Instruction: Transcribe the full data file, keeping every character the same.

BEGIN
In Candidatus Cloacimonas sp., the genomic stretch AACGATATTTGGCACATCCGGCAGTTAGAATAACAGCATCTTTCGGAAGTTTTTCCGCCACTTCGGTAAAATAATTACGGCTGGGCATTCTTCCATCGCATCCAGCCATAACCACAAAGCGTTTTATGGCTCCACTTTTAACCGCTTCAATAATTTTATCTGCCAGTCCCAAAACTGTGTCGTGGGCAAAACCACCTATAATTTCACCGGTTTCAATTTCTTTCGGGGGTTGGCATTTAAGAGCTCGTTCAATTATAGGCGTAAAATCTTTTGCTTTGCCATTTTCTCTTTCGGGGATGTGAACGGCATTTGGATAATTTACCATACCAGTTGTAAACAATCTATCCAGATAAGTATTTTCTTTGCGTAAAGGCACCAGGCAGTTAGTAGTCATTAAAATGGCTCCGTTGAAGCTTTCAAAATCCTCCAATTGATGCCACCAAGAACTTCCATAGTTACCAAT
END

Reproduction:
In Candidatus Cloacimonas sp., the genomic stretch AACGATATTTGGCACATCCGGCAGTTAGAATAACAGCATCTTTCGGAAGTTTTTCCGCCACTTCGGTAAAATAATTACGGCTGGGCATTCTTCCATCGCATCCAGCCATAACCACAAAGCGTTTTATGGCTCCACTTTTAACCGCTTCAATAATTTTATCTGCCAGTCCCAAAACTGTGTCGTGGGCAAAACCACCTATAATTTCACCGGTTTCAATTTCTTTCGGGGGTTGGCATTTAAGAGCTCGTTCAATTATAGGCGTAAAATCTTTTGCTTTGCCATTTTCTCTTTCGGGGATGTGAACGGCATTTGGATAATTTACCATACCAGTTGTAAACAATCTATCCAGATAAGTATTTTCTTTGCGTAAAGGCACCAGGCAGTTAGTAGTCATTAAAATGGCTCCGTTGAAGCTTTCAAAATCCTCCAATTGATGCCACCAAGAACTTCCATAGTTACCAAT